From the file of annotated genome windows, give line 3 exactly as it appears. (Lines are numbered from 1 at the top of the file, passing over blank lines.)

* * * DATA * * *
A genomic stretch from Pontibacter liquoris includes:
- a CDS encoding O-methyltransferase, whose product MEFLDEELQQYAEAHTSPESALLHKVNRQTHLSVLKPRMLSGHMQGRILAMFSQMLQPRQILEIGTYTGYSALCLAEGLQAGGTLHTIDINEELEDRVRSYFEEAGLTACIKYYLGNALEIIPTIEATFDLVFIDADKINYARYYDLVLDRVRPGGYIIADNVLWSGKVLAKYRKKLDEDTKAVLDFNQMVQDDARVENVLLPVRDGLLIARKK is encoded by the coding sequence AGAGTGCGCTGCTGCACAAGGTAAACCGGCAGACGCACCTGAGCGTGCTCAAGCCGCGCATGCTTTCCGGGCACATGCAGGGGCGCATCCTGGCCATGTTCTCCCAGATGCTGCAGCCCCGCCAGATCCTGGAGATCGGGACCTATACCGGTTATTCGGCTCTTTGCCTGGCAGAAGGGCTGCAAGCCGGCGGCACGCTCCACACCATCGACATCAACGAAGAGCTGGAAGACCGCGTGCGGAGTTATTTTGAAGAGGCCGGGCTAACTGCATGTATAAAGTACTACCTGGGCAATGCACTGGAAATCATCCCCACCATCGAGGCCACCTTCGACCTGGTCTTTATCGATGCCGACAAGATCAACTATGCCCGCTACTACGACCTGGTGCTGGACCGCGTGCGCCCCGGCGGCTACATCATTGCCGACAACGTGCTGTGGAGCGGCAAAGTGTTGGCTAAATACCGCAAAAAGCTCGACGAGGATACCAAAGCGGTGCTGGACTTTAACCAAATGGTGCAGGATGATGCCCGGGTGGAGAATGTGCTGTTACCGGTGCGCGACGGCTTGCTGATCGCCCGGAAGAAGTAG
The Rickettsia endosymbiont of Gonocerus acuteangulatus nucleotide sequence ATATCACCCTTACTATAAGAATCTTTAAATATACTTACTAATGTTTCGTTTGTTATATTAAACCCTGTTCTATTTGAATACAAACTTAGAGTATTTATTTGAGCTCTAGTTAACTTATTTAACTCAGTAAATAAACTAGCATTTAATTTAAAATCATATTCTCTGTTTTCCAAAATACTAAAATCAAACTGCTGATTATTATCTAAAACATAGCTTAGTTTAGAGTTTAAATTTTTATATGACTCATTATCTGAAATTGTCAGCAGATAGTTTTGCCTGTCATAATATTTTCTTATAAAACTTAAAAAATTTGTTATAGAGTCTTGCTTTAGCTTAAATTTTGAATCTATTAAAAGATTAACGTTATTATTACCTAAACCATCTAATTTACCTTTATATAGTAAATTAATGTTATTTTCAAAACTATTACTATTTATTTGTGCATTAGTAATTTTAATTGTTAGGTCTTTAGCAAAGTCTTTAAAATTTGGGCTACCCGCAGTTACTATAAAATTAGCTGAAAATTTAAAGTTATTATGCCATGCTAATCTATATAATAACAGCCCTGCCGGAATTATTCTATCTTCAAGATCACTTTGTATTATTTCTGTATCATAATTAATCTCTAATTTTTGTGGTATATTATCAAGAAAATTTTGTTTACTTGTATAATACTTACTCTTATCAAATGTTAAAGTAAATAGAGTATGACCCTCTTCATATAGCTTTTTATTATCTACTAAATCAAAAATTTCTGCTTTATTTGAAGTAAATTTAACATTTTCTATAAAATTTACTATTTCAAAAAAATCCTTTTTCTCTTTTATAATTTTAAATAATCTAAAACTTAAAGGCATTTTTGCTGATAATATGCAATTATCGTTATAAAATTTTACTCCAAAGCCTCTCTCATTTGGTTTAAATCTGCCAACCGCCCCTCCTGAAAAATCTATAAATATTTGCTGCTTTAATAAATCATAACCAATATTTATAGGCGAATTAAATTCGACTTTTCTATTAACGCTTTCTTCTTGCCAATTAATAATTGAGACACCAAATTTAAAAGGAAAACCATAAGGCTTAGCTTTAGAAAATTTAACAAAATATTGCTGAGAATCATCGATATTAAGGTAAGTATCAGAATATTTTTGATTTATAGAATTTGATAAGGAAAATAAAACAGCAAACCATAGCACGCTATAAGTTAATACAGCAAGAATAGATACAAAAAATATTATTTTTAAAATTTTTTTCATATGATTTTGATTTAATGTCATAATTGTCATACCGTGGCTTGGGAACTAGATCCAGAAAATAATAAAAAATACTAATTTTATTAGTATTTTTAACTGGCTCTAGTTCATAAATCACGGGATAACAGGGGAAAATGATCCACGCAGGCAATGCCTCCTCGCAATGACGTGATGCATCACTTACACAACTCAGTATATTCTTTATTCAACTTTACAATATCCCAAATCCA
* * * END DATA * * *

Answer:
The Rickettsia endosymbiont of Gonocerus acuteangulatus nucleotide sequence ATATCACCCTTACTATAAGAATCTTTAAATATACTTACTAATGTTTCGTTTGTTATATTAAACCCTGTTCTATTTGAATACAAACTTAGAGTATTTATTTGAGCTCTAGTTAACTTATTTAACTCAGTAAATAAACTAGCATTTAATTTAAAATCATATTCTCTGTTTTCCAAAATACTAAAATCAAACTGCTGATTATTATCTAAAACATAGCTTAGTTTAGAGTTTAAATTTTTATATGACTCATTATCTGAAATTGTCAGCAGATAGTTTTGCCTGTCATAATATTTTCTTATAAAACTTAAAAAATTTGTTATAGAGTCTTGCTTTAGCTTAAATTTTGAATCTATTAAAAGATTAACGTTATTATTACCTAAACCATCTAATTTACCTTTATATAGTAAATTAATGTTATTTTCAAAACTATTACTATTTATTTGTGCATTAGTAATTTTAATTGTTAGGTCTTTAGCAAAGTCTTTAAAATTTGGGCTACCCGCAGTTACTATAAAATTAGCTGAAAATTTAAAGTTATTATGCCATGCTAATCTATATAATAACAGCCCTGCCGGAATTATTCTATCTTCAAGATCACTTTGTATTATTTCTGTATCATAATTAATCTCTAATTTTTGTGGTATATTATCAAGAAAATTTTGTTTACTTGTATAATACTTACTCTTATCAAATGTTAAAGTAAATAGAGTATGACCCTCTTCATATAGCTTTTTATTATCTACTAAATCAAAAATTTCTGCTTTATTTGAAGTAAATTTAACATTTTCTATAAAATTTACTATTTCAAAAAAATCCTTTTTCTCTTTTATAATTTTAAATAATCTAAAACTTAAAGGCATTTTTGCTGATAATATGCAATTATCGTTATAAAATTTTACTCCAAAGCCTCTCTCATTTGGTTTAAATCTGCCAACCGCCCCTCCTGAAAAATCTATAAATATTTGCTGCTTTAATAAATCATAACCAATATTTATAGGCGAATTAAATTCGACTTTTCTATTAACGCTTTCTTCTTGCCAATTAATAATTGAGACACCAAATTTAAAAGGAAAACCATAAGGCTTAGCTTTAGAAAATTTAACAAAATATTGCTGAGAATCATCGATATTAAGGTAAGTATCAGAATATTTTTGATTTATAGAATTTGATAAGGAAAATAAAACAGCAAACCATAGCACGCTATAAGTTAATACAGCAAGAATAGATACAAAAAATATTATTTTTAAAATTTTTTTCATATGATTTTGATTTAATGTCATAATTGTCATACCGTGGCTTGGGAACTAGATCCAGAAAATAATAAAAAATACTAATTTTATTAGTATTTTTAACTGGCTCTAGTTCATAAATCACGGGATAACAGGGGAAAATGATCCACGCAGGCAATGCCTCCTCGCAATGACGTGATGCATCACTTACACAACTCAGTATATTCTTTATTCAACTTTACAATATCCCAAATCCA